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Mnuchin to brief the house on Russia sanctions decision, Dems demand acting AG Whitaker testify in this month

Minister of Finance, Steven Mnuchin, and Acting Attorney General Matthew Whitaker (AP photos)

Minister of Finance, Steven Mnuchin brief lawmakers on Thursday on the Treasury Department to facilitate the decision to impose sanctions against companies in connection with a Russian oligarch, House Speaker Nancy Pelosi confirmed in the office in Wednesday.

The briefing scheduled was requested after seven Democratic Chairman of the house Committee, to know why the Ministry announced last month that it would raise sanctions against the aluminum-manufacturing giant Rusal and two other companies connected to Oleg Deripaska. Mnuchin, says Deripaska would stay put in the black list, as part of the sanctions targeting Russian business people, but that the company had committed to, “Deripaska’s property and sever his control decrease.”

The democratic letter, said the agreement appeared to allow Deripaska to hold “a significant investment” in a company, the energy-related holding company EN+ Group, and requested the instruction “for a full discussion of the agreement, the sanctions, the termination and the impact of these decisions on the U.S. efforts to end Russia’s malignant activities in our country.”

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Deripaska has. as a player, in Special Counsel Robert Mueller’s investigation of his ties to Trump, the former campaign Manager Paul Manafort Deripaska, a close ally of Russian President Vladimir Putin, signed a $10 million annual contract with Manafort in 2006, and the two have a business relationship with until at least 2009.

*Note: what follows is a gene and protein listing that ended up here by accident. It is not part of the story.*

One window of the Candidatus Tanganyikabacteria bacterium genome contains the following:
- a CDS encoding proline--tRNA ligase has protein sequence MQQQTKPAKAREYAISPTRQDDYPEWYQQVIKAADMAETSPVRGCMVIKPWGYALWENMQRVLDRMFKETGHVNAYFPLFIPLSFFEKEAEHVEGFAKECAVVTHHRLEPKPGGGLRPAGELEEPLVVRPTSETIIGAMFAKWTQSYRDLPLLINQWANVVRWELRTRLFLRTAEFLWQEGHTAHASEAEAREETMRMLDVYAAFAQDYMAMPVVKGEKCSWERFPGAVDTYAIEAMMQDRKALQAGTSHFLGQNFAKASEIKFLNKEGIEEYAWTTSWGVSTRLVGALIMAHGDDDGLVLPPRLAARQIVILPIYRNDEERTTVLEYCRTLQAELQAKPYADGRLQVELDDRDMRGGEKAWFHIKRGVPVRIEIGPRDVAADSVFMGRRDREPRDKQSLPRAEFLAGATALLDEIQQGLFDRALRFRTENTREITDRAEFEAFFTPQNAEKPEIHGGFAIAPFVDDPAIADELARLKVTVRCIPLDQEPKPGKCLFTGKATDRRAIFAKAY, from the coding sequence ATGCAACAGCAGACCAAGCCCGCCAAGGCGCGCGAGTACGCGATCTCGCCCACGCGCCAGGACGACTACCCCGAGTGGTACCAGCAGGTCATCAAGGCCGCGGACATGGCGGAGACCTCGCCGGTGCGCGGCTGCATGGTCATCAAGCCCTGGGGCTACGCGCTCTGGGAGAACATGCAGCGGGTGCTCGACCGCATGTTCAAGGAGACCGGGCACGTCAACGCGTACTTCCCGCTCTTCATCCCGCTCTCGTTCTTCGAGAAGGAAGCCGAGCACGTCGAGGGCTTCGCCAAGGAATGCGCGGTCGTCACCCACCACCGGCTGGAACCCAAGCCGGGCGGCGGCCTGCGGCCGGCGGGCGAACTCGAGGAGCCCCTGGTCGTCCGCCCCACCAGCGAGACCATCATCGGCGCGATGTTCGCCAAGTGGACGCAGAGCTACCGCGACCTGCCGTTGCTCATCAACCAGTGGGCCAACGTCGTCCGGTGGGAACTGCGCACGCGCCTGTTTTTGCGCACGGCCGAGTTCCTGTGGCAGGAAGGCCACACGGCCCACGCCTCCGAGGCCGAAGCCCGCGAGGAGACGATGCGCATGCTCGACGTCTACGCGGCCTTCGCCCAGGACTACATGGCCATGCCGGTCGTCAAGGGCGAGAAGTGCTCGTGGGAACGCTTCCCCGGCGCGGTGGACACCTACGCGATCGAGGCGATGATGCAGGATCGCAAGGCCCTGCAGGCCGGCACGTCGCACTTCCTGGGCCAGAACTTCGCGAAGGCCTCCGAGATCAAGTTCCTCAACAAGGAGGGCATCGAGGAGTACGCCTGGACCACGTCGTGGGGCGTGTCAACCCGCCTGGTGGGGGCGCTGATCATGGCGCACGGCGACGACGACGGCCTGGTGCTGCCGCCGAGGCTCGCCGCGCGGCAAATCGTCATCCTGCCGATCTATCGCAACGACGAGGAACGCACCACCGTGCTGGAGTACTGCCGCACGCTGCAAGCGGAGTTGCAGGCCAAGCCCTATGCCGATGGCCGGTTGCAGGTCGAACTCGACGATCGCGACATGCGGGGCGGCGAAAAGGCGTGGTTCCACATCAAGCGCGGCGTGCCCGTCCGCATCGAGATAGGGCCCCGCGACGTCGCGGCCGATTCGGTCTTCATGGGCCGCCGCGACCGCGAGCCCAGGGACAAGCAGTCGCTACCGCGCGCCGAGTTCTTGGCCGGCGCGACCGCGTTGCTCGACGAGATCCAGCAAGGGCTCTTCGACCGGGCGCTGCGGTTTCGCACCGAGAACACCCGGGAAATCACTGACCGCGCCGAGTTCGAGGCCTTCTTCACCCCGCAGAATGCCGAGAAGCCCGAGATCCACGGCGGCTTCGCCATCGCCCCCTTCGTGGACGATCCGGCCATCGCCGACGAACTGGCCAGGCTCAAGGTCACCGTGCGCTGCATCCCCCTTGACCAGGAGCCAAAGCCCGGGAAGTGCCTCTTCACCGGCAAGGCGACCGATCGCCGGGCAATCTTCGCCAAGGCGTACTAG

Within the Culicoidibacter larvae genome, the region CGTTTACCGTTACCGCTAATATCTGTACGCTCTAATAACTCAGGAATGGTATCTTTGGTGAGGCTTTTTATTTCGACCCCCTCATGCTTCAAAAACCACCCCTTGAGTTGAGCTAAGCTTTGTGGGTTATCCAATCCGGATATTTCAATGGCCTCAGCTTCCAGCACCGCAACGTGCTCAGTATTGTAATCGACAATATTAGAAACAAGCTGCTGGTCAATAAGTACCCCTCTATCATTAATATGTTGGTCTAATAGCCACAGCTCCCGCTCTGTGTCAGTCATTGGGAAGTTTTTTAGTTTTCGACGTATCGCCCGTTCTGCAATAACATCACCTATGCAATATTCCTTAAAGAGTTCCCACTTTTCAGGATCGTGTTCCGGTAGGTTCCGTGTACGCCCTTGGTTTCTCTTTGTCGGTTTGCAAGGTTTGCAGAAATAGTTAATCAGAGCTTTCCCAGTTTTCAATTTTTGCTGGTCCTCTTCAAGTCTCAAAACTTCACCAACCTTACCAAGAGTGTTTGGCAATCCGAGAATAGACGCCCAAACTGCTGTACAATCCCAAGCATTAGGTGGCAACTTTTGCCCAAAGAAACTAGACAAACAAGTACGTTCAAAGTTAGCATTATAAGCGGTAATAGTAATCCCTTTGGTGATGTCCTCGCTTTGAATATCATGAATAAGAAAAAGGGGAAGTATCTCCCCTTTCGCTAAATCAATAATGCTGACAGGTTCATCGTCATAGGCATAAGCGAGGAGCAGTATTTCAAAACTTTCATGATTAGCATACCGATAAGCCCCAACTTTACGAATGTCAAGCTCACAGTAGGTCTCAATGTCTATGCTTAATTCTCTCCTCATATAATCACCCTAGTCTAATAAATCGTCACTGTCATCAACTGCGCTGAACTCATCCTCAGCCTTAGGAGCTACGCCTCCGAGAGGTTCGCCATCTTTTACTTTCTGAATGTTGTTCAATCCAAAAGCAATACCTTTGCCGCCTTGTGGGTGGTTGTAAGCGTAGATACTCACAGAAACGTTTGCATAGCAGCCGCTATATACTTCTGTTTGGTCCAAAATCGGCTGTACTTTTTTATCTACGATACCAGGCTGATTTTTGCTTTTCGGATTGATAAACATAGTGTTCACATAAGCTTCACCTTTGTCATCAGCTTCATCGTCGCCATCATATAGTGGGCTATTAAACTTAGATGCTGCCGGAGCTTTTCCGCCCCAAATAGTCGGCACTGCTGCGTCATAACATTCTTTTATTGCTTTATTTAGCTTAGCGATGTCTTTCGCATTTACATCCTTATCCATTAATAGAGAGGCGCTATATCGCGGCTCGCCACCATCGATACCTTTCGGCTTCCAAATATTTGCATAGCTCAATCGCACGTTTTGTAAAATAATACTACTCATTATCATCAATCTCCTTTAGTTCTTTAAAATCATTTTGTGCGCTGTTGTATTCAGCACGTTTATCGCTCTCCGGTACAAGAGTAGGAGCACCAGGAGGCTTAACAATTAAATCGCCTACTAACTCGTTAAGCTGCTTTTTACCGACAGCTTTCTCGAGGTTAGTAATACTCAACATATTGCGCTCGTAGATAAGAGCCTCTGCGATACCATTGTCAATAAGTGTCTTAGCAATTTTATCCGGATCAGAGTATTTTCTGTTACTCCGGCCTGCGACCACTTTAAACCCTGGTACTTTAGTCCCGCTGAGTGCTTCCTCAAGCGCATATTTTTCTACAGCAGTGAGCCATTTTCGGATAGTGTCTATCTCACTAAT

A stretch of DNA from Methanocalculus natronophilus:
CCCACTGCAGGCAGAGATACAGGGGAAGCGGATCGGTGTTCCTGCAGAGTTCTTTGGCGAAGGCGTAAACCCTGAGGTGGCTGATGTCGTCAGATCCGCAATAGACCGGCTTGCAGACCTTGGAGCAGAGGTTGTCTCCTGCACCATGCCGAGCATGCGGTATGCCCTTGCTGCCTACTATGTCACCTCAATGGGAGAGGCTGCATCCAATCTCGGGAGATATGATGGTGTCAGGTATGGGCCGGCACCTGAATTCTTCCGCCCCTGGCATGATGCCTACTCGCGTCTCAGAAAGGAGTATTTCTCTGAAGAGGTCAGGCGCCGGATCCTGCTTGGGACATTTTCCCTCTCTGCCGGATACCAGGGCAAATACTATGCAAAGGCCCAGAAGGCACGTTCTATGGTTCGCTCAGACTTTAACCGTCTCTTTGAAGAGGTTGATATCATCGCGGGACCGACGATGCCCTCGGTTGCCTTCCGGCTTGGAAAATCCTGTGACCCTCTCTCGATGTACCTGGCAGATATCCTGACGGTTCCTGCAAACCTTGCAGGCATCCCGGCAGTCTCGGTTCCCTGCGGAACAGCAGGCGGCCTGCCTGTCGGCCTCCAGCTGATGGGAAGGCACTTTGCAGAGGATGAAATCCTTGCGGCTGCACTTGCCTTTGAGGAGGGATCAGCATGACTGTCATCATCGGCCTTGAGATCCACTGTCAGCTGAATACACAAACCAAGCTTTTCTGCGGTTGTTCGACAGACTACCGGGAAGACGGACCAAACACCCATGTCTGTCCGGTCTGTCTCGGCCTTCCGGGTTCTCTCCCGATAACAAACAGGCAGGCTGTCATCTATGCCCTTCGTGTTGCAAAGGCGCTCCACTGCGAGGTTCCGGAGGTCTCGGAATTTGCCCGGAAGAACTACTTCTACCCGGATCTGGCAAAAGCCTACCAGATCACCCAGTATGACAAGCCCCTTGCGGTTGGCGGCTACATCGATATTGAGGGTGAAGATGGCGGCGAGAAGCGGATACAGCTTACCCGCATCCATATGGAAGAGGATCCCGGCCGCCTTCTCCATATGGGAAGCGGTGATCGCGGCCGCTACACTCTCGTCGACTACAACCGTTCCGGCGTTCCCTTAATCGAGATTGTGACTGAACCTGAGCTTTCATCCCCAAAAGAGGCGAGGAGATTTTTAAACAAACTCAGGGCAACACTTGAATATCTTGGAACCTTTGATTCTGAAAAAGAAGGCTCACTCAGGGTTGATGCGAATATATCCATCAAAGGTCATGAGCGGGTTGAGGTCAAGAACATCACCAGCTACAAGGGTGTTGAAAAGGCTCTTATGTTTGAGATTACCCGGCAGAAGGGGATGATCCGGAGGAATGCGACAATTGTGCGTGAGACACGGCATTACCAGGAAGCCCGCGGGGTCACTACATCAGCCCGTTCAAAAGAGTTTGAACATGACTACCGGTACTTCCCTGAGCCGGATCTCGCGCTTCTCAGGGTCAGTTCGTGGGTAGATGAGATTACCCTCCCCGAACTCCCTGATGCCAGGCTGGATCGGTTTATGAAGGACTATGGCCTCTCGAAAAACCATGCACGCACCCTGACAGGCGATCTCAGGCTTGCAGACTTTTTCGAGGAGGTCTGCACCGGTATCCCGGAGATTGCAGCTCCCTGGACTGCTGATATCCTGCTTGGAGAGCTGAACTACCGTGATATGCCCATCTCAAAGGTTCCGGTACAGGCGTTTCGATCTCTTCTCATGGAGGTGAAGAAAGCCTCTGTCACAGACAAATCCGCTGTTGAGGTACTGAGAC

Also Wednesday, the House Judiciary Committee Chairman Jerrold Nadler, D-NY, refused to Acting Attorney General Matthew to testify Whitaker offer before the panel next month, instead of insisting that Whitaker will appear no later than Jan. 29-the day that President Trump the State of the Union address is scheduled to deliver, before the Congress.

“As you know, wrote it almost 15 months since the [former] Attorney General [Jeff] sessions, testified before the Committee,” Nadler. “It is long since time for the Committee to carry out the supervision of the Department.”

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Whitaker had previously proposed, Nadler, that he should testify, Feb. 12, or Feb. 13, provided that “the Department is at least two weeks away from a partial government shutdown”. Nadler replied, “I can’t say accept your proposal,” that Whitaker’s testimony is necessary”, on a number of pressing issues.”

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According to needler, these matters included “a number of apparently false statements by government officials about national security threats at the southern border” and “the influence of the President [Trump]’s near-daily instructions to attack the integrity of the Department of Justice, the FBI and Special Counsel Robert Mueller’s investigation.”

In addition, Nadler wrote, Whitaker is likely to face questions about his refusal to recuse himself from the supervision of the Müller probe.

The Associated Press contributed to this report.

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